Fractional reserve banking means that a bank need only hold in reserve, ready to be paid out to customers, a small fraction of the money they put into circulation. It arose in Europe in the late Middle Ages when bankers observed that if they took in as deposits, say, 100 ounces of gold and gave out 100 slips of paper certifying that the owner of the certificate could claim so much gold from the bank, then almost never at any one time would more than, say, ten customers ever bring in a certificate to claim back a deposit of gold. And as long as the people had confidence that the bank could and would always have gold to give in return for certificates, then these pieces of paper could happily serve as money, and as such they would circulate amongst the people.

However, the bankers realized meanwhile that in the normal run of business, they needed to hold in reserve only ten ounces of gold for 100 certificates, or, if they held 100 ounces of gold deposited with the bank, then they could issue 1000 paper certificates. Of these, 900 would have nothing at the bank to back them. They would be “funny money,” created by the bank out of thin air, but that would not matter so long as not more than a proportion of one customer out of ten wanted to cash in his paper for a piece of gold.

If they did, then the bank would not have the gold for all the certificates, and either it rapidly borrowed some gold from elsewhere to hand out, or the people risked realizing what a confidence trick had been played on them. If their confidence in the bank then vanished, everybody would want their money back at once – bank runs are only made possible by fractional reserve banking – and large numbers of customers would be left holding in their hands nothing but worthless pieces of paper. The bank would of course be bankrupt, and one could hope it would disappear altogether.

Thus wherever there is fractional reserve banking, the bank is intrinsically fragile, and it is, ultimately, playing a confidence trick on its customers. Extrinsically, it may protect itself by having a guarantee of support in case of need from, often, a central bank, but that guarantee is only as sure as the guarantor, and in the meantime it gives a dangerous power to any central bank. Thereby hangs another tale of financial delinquency, but that of compound interest must come first.

Power is at stake, and ultimately souls. Let nobody say these questions have nothing to do with religion. Think of the Golden Calf.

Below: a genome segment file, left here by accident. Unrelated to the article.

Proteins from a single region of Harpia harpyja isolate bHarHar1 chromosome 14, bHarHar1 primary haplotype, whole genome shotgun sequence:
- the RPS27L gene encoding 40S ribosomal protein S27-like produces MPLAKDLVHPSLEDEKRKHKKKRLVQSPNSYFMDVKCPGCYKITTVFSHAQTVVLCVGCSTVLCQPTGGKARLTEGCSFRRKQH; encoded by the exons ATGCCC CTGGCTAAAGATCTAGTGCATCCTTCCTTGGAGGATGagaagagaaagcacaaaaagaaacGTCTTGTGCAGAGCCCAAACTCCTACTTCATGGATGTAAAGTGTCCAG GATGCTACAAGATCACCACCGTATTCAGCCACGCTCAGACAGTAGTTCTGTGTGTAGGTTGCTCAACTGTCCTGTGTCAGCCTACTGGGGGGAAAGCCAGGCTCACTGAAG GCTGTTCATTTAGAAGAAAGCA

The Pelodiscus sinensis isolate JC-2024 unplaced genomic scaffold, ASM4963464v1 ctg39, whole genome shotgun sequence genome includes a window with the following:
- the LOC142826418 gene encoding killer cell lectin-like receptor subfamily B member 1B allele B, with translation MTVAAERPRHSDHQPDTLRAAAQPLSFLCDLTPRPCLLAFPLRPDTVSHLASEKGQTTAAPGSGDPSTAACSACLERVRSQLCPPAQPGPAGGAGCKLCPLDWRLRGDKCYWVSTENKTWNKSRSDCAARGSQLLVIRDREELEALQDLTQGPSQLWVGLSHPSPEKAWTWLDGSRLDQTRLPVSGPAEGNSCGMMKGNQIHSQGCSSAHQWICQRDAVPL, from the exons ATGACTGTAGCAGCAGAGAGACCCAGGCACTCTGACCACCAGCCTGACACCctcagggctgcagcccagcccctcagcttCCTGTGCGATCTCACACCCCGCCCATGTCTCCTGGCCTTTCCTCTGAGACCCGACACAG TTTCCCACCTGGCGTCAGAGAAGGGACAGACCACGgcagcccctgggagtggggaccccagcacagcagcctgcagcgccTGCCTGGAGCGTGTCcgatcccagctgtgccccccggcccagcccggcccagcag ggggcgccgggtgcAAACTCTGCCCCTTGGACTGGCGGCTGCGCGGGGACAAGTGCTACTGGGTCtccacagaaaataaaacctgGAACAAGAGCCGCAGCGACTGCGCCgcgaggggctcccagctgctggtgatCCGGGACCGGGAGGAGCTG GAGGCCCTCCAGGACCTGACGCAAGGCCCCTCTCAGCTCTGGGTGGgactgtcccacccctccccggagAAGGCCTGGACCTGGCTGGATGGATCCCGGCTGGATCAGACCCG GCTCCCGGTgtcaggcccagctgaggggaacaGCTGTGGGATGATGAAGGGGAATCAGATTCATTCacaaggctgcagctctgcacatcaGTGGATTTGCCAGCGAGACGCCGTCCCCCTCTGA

Kyrie eleison.

Necessary Child

Necessary Child posted in Eleison Comments on December 24, 2011

Constantly in the news today is the world’s financial and economic crisis, especially in Euroland. A Dutch commentator (courtfool.info) proposes for his country a classic solution: get State money out of the hands of the banksters. Christmas may seem a strange moment to consider such money problems, but the whole question is whether apparent solutions are real solutions.

Unless the Euro was positively designed as a means of forcing political unity upon the variety of European nations, it was, as a common currency for a dozen very different national economies, flawed from the start. To begin with it did enable the poorer member nations to borrow and spend, borrow and spend, while it did help the richer nations to export and lend, export and lend, but the process could not go on for ever. When the poorer countries could no longer manage even the interest on their debts, the richer countries were also threatened with the paralysis of their economies by the bankruptcy of their major banks that had made the foolish loans.

At this point the European Commission, the European Central Bank and the International Monetary Fund co-operate to provide emergency funding, in other words to solve the problem of debt by more debt! However, a condition of receiving these funds is that the hopelessly indebted countries must submit to international guardianship, which will impose spending cuts that make the national governments less and less able to rule. As for the richer governments, they too must make themselves unpopular by cutting spending, in order to cover the losses incurred by their major banks’ foolish loans, says Mr.de Ruijter.

Now comes his solution. He says it is simple. Instead of pouring dozens of billions more into a Euro that is doomed to disappear sooner or later, and instead of having the international agencies impose spending cuts, “we can introduce State money.” A State central bank will replace the present central bank which, as in almost all States of the world, is now under private control. The State bank alone will be authorized to create money. All loans will be supplied as State money. All private or non-State banks will be forbidden to create balances out of thin air, in other words fractional reserve banking will be forbidden (cf. EC 224). These non-State banks will receive a fee for their services, but they will not be allowed to charge interest.

And who will control the State bank? Mr.de Ruijter writes, “It will fall under the responsibility of the Minister of Finance, and it will be controlled by Parliament. A commission of well formed people will watch over the long term interest of the money system.”